W. (WILLEM) ROELOFS
1822 Amsterdam - 1897 Berchem
Willem Roelofs is considered one of the founders of the Hague School and the most important innovator of landscape painting in the course of the 1850s. In 1847 he moved from The Hague to Brussels; partly because of troubles in his love life, as Roelofs' parents did not agree with Willem's choice of partner, and partly because Roelofs envisioned better artistic and commercial opportunities in Brussels.
The first years in Brussels he still painted landscapes in the tradition of the Dutch Romantic School.
Influenced by the Barbizon painters, his brushwork became looser and the landscape more " realistic ". After creating some landscapes in the surroundings of Fontainebleau and Barbizon, he devoted himself primarily to depicting the Dutch landscape. As often as he could after 1856 he traveled in the summer to the green heart of Holland, Drenthe and along the great rivers to find new inspiration for his paintings. Roelofs was most fascinated by cattle in polder landscapes, river scenes, watering holes with cows and ponds. Nature in all its facets interested him, not only cattle attracted his attention, but also smaller animals. Thus, he was a passionate practitioner of entomology.
Although Roelofs was an innovator, he did not go to the extent of adopting the credo of gray painting of his Hague painter friends. He considered color and form too important and more in tune with nature than a painter like Jacob Maris (1837-1899). Roelofs began painting cattle after 1867; in clear tones and loose brushstrokes he recorded his characteristic landscapes with cattle. Like no other, Roelofs was aware of the connection between the sky and the landscape.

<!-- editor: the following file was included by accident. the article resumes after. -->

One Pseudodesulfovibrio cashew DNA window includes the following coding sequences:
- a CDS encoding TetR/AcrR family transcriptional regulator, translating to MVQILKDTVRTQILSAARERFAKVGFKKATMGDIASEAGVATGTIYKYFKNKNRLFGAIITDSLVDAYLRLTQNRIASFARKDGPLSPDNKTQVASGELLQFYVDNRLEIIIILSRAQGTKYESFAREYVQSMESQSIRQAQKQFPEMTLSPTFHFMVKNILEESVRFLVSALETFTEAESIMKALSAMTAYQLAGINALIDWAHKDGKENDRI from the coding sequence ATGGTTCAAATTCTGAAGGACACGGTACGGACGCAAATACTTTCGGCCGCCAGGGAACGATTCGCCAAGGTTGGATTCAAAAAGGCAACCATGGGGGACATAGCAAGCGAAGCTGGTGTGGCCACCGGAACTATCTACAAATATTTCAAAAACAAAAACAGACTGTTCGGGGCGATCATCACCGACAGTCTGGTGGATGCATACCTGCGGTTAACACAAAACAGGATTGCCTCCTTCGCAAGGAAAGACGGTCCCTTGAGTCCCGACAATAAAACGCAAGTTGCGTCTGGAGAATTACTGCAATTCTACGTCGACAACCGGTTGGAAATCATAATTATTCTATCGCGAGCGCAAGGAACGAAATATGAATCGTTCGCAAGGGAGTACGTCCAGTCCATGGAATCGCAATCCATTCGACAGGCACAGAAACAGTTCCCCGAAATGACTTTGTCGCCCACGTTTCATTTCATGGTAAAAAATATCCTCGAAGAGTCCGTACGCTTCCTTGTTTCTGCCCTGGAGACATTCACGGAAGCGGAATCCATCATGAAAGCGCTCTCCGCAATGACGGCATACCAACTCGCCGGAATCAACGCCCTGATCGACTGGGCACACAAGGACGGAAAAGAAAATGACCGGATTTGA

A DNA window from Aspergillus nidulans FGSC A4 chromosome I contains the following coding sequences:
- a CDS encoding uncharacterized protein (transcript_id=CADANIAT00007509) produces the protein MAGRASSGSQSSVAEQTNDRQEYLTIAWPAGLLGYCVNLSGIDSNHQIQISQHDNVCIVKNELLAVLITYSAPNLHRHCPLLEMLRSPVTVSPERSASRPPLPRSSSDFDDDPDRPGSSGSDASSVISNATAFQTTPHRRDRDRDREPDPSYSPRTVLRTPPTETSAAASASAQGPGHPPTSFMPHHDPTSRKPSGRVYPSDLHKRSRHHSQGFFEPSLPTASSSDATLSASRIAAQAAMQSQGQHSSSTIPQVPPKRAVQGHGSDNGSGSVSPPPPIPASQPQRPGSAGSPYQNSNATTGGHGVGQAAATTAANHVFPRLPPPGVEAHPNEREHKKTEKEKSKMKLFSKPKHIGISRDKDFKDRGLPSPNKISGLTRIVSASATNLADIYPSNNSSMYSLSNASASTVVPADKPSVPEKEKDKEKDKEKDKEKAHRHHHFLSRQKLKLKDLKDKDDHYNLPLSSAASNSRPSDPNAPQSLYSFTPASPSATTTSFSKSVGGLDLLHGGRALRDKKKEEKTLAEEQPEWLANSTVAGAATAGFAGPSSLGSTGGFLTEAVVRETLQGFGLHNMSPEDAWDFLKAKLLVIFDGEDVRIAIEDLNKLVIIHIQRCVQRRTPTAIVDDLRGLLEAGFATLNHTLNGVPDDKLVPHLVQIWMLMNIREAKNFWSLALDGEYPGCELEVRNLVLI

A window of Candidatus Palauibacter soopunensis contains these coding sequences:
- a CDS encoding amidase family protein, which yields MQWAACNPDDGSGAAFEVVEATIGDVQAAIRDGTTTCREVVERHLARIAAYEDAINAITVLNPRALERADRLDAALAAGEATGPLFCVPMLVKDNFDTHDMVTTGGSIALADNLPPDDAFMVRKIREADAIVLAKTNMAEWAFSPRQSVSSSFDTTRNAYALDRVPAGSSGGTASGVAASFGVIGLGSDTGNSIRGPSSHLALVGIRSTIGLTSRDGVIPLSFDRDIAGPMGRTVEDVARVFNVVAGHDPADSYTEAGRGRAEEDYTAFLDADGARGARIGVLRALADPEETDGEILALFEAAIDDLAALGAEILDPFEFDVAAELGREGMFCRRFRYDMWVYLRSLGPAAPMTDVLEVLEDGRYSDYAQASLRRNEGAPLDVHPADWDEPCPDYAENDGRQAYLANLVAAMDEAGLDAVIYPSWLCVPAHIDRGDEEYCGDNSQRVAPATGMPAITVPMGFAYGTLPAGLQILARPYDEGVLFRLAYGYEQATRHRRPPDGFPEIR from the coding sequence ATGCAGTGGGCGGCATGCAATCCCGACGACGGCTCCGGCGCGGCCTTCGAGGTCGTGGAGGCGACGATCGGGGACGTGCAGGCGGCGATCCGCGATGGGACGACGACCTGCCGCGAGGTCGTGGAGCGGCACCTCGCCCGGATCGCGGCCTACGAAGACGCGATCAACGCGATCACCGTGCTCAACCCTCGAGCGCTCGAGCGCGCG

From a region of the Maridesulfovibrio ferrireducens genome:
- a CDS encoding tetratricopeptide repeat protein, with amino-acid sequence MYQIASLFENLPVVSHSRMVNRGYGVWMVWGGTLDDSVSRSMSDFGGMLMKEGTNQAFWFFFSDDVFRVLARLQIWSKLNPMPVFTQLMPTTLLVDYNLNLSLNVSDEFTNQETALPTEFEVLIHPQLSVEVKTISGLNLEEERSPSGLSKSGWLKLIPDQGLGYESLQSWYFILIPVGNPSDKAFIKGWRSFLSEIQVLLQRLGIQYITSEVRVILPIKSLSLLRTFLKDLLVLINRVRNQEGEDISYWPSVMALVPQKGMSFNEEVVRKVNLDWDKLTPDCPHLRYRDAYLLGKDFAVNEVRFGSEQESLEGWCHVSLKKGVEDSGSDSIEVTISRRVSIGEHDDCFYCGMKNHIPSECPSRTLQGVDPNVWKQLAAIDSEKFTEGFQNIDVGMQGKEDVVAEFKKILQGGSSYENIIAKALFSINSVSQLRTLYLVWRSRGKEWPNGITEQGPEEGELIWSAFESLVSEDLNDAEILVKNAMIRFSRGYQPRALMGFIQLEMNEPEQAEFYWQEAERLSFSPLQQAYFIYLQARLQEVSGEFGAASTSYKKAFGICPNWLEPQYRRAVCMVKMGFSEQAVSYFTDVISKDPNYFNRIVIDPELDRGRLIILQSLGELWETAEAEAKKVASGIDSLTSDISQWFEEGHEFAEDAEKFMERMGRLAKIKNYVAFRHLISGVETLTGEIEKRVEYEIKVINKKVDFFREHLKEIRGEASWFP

Both were a unity and if changes in one location were not followed by adjustments in the other, the painting would have failed. Therefore, he felt it was important to make many studies of nature. In May 1866 he wrote a letter to his pupil H.W. Mesdag (1831-1915), and Roelofs advised him to "imitate nature with feeling but without thinking of the work of others. The intended unity between landscape and sky is magnificently expressed in the painting shown here. The cows are indulging in the water from the pond in which they are standing. Their hides gleam from the sunlight that shows itself between the gray-blue clouds, in the water and in parts of the landscape. Across the street, on the second plane, are an overhead windmill and a farmhouse. In the distance, the subtle transition can be seen from the optical gray of the horizon to the lighter gray of the sky. For the last ten years of his life, Roelofs lived in The Hague again. Shortly before his death, he left again for Brussels, but would not arrive there. Halfway to Brussels, he would die with relatives in Berchem near Antwerp.